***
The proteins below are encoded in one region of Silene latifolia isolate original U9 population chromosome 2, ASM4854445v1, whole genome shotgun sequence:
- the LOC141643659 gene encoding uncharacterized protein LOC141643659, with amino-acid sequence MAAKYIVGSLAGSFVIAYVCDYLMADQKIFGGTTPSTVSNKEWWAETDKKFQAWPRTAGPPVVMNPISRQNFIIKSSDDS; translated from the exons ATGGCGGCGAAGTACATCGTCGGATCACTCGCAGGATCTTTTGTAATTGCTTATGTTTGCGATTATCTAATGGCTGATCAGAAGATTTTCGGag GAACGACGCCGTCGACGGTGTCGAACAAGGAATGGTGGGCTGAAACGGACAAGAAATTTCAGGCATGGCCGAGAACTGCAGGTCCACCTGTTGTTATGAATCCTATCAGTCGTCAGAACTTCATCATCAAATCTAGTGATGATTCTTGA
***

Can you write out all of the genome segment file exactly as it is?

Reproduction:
The proteins below are encoded in one region of Silene latifolia isolate original U9 population chromosome 2, ASM4854445v1, whole genome shotgun sequence:
- the LOC141643659 gene encoding uncharacterized protein LOC141643659, with amino-acid sequence MAAKYIVGSLAGSFVIAYVCDYLMADQKIFGGTTPSTVSNKEWWAETDKKFQAWPRTAGPPVVMNPISRQNFIIKSSDDS; translated from the exons ATGGCGGCGAAGTACATCGTCGGATCACTCGCAGGATCTTTTGTAATTGCTTATGTTTGCGATTATCTAATGGCTGATCAGAAGATTTTCGGag GAACGACGCCGTCGACGGTGTCGAACAAGGAATGGTGGGCTGAAACGGACAAGAAATTTCAGGCATGGCCGAGAACTGCAGGTCCACCTGTTGTTATGAATCCTATCAGTCGTCAGAACTTCATCATCAAATCTAGTGATGATTCTTGA